My letter of Intent

I am required to write and give to the surgeon a letter of intent detailing my reasons for wanting bariatric surgery, my understanding of the surgery and the lifestyle changes that will be necessary, and what knd of support I’ll be receiving. This is what I wrote, and will be giving to him at my appointment tomorrow ( I chose to adapt some of what I’ve written in this blog for part of the letter):

All of my adult life, I’ve battled with weight/food issues.  I’ve lost weight, lots and lots of it, but never enough, and never for very long. People who don’t struggle with obesity and weight loss problems don’t often “get” it; a lot of the time they think it’s just a matter of will power. But when you have well over 100 pounds to lose, it becomes overwhelming, and you just give up. So then, you’re seen as a big fat failure, yet again.

That’s how I’ve felt for so long it’s the only way I really recall feeling.  I remember that even when I was a teen, my parents were constantly on me about my weight, and the ideal when I was in high school (the 1970’s) seemed to be slim body, long, straight hair, and I didn’t fit either description. So, my memory is that I was a fat girl who was just a failure.  But after my mom died, I got my senior picture back, the big one that she had in a frame, and the girl I saw was NOT a fat girl. She was definitely a CURVY girl, and tall, so she definitely weighed more than a lot of the girls at school, but that girl was not FAT.  Food became a control issue. My parents would monitor my eating, so I snuck food when I was out of the house. Sweets and junk food, for the most part.

Then, when I was 18, I went out on a date with someone who violently assaulted and raped me.  Before that, I was a virgin. This was extremely traumatic for me, and I realize now that I began eating more to kind of put a barrier between me and any intimate physical relationship.   

Even later, as an adult, I’d come home from family gatherings and head straight for food to soothe my hurts, my anger, over whatever happened that day.  Over the years there were a lot of stress factors in my life, and I’ve gained well over a hundred pounds just since I got married almost 20 years ago.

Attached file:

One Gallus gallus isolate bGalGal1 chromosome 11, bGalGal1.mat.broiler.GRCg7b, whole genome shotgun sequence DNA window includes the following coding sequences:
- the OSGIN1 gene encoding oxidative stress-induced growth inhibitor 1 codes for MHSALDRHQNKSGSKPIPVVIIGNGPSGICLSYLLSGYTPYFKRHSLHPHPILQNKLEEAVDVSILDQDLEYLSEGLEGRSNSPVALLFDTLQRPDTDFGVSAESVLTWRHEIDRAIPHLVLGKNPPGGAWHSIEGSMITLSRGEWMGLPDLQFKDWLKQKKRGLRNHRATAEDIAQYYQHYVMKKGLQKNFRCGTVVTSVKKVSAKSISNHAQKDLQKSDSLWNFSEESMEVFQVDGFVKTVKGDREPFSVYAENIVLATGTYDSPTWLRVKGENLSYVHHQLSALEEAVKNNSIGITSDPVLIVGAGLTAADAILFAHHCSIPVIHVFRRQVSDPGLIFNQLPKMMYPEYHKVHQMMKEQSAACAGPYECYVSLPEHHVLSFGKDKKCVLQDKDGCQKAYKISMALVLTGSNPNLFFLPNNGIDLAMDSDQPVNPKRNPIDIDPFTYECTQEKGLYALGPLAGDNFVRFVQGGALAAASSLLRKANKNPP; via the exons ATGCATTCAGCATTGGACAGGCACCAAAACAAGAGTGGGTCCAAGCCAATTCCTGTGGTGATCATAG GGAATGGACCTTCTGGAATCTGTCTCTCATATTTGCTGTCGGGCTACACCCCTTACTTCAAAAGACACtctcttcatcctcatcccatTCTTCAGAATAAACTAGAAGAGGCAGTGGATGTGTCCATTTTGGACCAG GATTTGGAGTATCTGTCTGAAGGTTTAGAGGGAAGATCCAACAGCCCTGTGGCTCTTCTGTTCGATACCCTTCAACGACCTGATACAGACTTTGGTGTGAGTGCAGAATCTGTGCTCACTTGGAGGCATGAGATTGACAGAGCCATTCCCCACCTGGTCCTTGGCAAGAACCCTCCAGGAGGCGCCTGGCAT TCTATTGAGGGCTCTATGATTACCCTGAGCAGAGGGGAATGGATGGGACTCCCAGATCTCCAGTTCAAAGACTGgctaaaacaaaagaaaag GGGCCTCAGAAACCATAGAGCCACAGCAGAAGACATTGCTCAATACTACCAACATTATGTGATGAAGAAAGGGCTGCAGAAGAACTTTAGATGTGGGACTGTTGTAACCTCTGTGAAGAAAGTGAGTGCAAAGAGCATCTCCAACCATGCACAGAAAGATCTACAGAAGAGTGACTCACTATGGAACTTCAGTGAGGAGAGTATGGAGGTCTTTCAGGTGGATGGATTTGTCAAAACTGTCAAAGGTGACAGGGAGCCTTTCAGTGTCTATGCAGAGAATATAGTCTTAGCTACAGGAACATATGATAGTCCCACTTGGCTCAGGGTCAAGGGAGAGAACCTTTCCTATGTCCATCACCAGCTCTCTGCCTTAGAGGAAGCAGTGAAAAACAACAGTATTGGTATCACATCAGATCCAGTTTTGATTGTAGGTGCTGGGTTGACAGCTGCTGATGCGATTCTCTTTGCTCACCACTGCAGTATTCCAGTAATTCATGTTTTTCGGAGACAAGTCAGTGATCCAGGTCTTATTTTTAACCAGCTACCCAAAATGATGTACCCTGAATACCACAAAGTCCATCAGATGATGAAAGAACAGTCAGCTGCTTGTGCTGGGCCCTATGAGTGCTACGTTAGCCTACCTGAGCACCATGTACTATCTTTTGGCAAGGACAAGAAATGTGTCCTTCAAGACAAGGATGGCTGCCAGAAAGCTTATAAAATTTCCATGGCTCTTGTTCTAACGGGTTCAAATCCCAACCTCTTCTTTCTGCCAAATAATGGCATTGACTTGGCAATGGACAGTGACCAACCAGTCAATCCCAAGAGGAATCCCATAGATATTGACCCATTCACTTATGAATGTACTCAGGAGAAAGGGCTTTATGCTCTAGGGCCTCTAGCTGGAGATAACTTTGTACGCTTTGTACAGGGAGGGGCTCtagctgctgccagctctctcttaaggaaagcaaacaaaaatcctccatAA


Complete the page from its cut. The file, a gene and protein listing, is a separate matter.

Four years ago in May, I was in Karmanos cancer facility (in Detroit, MI) having a total hysterectomy as the result of being diagnosed with endometrial cancer.  The surgeon told me then that if I didn’t lose the excess weight, my cancer would most likely come back, and that I had to do it even if it meant bariatric treatment. Well, I did try. I lost about 30 pounds, and then gained it all back, plus more.  As usual.

For the past few years, I’ve been researching bariatric treatment. I finally came to the decision that this was what I needed to do, so I spoke with my primary care physician about possibly having lapband surgery. He felt that it would not give me good enough results because I have so much to lose, and he recommended gastric bypass.  He was able to show the insurance company (Health Alliance Plan, or HAP) why it’s medically necessary for me to do this now, as opposed to being made to go through a 12 month hospital based/supervised weight loss program (thankfully, as the ones the insurance would cover are not where we live), because it’s riskier for me to wait at this point with my BMI of about 51 and co-morbidities to go with it, such as diabetes.  So, HAP gave me authorization to go to Detroit (about 2 hours away, depending on traffic, etc) and have the psychological evaluation, which I did on March 23rd.  When we got home from Detroit it was after business hours and there was a voice mail waiting from the HAP insurance person with a call back number, saying they’d received my information from the psychological evaluation and to call back.  I, in turn, left HER a voice mail.  She called the next morning to tell me I had passed the evaluation and gave me an authorization number for my surgery, putting me officially on this journey!

I called the Henry Ford Hospital Bariatric Center as instructed by my insurance company, and got my appointment for the six hour orientation, held on April 6. It was so informative! The nurse who presented the information was wonderful, I found her to be informative and really funny.  She explained to us why HFH has been designated a Center of Excellence in this specialty, which made me feel better about the insurance company requiring me to go there.  After her section was finished, the bariatric nutritionist/dietician took over, and also gave so much great information, along with answering so many questions.  During her section another person was there to speak with us, and answer questions, a very nice lady who had this surgery 4 years ago.  She even brought a pair of her old jeans so we could see how far she has come since then.  She answered every question asked of her, including questions one might consider personal and/or intrusive, like how “much did you weigh before surgery” and “what weight are you down to now”.  The entire thing helped my husband and I understand what would happen during surgery.